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BC-OK--Oklahoma Weekend Planner,ADVISORY, OK

June 8, 2018

Editors,

Wire Editors,

Photo Editors,

The AP’s updated plan for the weekend:

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MEMBER FEATURES:

FOR USE Sunday, June 10 and thereafter:

EXCHANGE-ELECTIONS-WORKERS

NORMAN, Okla. — Cleveland County Election Board officials say with three hotly contested elections coming up, they are in need of more precinct workers. The hours are long and the pay is low, but for many, like Noble resident Tracy Mamone, the rewards are worth the effort. Cleveland County Election Board Secretary Bryant Rains would like to get 100 more polling place workers signed up and trained for the upcoming elections. By Joy Hampton, The Norman Transcript. SENT IN ADVANCE: 778 words.

EXCHANGE-HIGHWAY PATROL-DEATHS

CADDO, Okla. — Two deadly gunbattles 40 years ago in southern Oklahoma between a pair of heavily armed prison escapees and Oklahoma Highway Patrol troopers still impact the way state police are trained and equipped today. Then-Gov. David Boren called the events of May 26, 1978, in Caddo and Kenefic “the worst single tragedy in the 40-year history of this law enforcement agency.” While this tragedy inflicted pain and deep sorrow among law enforcement throughout Oklahoma, the suffering would be repeated three more times before the end of the year, making 1978 the deadliest year in the annals of the Oklahoma Highway Patrol. By Jim Beckel, The Oklahoman. SENT IN ADVANCE: 2082 words.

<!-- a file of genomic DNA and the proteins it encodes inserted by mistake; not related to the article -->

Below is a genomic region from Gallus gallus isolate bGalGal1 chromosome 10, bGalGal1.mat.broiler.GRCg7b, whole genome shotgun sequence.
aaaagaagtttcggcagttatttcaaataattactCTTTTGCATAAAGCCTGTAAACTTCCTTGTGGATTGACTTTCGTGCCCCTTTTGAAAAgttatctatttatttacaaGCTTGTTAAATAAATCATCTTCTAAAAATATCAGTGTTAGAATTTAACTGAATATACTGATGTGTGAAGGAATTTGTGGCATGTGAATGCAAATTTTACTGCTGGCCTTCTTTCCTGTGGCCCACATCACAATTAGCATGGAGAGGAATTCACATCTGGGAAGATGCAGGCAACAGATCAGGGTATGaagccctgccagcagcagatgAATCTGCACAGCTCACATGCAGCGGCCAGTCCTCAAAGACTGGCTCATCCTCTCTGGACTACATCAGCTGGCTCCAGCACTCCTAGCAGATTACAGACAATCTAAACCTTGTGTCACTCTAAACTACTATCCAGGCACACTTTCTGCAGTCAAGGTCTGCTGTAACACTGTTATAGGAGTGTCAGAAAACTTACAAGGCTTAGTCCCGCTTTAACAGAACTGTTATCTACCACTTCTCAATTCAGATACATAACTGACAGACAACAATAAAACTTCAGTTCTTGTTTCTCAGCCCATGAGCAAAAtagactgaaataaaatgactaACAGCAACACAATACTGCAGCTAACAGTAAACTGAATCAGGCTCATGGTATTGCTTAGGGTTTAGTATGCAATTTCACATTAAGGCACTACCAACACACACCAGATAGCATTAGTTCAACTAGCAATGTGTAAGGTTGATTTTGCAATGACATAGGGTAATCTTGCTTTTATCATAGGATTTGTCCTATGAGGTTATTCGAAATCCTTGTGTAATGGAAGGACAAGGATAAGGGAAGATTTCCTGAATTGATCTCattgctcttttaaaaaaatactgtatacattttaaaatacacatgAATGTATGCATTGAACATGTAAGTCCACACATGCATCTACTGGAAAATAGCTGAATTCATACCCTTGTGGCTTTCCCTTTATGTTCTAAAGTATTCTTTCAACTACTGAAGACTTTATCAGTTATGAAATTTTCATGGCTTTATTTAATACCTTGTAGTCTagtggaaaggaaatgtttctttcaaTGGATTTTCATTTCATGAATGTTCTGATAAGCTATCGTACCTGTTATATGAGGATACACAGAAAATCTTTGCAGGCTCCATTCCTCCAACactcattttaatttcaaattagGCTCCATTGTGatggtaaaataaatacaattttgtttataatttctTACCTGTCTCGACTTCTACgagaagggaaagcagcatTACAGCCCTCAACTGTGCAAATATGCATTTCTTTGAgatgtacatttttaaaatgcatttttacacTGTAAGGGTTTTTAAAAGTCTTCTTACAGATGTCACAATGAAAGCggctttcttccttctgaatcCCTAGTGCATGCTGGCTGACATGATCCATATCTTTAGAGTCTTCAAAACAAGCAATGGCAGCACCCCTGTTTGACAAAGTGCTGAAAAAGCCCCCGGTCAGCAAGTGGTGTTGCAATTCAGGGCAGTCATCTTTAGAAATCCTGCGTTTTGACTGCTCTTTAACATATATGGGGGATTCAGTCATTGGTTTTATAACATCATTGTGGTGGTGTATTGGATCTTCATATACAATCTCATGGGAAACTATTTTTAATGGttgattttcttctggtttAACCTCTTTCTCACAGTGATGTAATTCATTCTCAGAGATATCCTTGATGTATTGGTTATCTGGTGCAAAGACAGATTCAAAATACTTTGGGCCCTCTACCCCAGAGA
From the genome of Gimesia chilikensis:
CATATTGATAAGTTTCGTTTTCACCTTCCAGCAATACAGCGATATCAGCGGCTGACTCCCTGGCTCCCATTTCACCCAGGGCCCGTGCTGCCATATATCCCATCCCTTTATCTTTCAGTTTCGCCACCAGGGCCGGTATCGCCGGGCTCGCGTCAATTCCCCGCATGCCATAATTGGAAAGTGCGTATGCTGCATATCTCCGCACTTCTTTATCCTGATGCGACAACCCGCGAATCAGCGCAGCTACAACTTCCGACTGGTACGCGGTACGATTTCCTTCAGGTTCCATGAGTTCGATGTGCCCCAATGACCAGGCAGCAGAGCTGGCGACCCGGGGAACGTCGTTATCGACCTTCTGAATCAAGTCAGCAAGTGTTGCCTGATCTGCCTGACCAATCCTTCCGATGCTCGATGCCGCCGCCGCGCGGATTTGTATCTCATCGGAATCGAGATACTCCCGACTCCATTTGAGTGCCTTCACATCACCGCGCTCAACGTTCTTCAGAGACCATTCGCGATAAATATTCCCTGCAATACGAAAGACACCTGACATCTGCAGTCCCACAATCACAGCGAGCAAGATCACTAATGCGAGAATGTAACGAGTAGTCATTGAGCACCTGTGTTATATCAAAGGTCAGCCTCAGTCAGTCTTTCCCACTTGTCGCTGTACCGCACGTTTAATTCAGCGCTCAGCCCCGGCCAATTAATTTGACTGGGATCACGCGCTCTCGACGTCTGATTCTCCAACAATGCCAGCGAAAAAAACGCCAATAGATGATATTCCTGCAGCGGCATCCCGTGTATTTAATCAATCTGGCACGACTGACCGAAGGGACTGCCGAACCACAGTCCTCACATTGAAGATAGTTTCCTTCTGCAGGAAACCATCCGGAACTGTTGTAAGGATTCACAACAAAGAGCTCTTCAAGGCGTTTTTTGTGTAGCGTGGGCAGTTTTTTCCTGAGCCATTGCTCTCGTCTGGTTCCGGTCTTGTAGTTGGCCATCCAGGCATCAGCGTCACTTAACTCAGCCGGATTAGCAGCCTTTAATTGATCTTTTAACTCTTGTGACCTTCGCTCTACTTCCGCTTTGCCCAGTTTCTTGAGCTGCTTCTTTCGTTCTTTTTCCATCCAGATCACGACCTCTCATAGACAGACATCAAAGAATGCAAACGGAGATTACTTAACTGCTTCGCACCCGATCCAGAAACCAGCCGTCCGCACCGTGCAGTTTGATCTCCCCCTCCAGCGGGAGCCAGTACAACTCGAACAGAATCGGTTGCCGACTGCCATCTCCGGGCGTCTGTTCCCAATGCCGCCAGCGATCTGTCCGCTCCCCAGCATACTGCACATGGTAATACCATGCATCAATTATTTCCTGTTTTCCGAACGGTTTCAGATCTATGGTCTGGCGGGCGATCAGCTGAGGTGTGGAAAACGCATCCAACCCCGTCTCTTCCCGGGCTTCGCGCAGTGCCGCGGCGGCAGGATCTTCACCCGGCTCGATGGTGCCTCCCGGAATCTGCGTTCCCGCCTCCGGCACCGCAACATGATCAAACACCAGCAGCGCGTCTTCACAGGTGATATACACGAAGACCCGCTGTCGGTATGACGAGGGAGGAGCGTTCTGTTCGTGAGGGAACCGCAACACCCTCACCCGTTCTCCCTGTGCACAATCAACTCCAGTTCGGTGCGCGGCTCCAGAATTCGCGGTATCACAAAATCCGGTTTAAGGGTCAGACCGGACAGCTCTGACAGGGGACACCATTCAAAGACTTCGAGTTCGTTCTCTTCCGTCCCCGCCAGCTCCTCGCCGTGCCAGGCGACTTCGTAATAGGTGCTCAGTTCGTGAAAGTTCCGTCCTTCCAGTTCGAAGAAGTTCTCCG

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FOR USE Monday, June 11 and thereafter:

EXCHANGE-OKLAHOMA VETERANS-SUICIDE

CRESCENT, Okla. — Jeffrey Holley was one of 159 military veterans who took their own lives in Oklahoma in 2015, according to figures from the Oklahoma Department of Mental Health and Substance Abuse Services. Only 21 at the time of his death, he is a part of a pattern that has troubled mental health providers, veterans advocates and policymakers: young Oklahoma military veterans dying by suicide in alarmingly high numbers. By Silas Allen, The Oklahoman. SENT IN ADVANCE: 2720 words.

EXCHANGE-PARK-LITERARY LANDMARK

TULSA, Okla. — Librarians and teachers were some of the first professions black women could take to escape what John Whittington Franklin called domestic jobs. Franklin shared this last month to a crowd at John Hope Franklin Reconciliation Park, where multiple organizations dedicated the park recently as a national Literary Landmark. By Harrison Grimwood, Tulsa World. SENT IN ADVANCE: 663 words.

The AP, Oklahoma City

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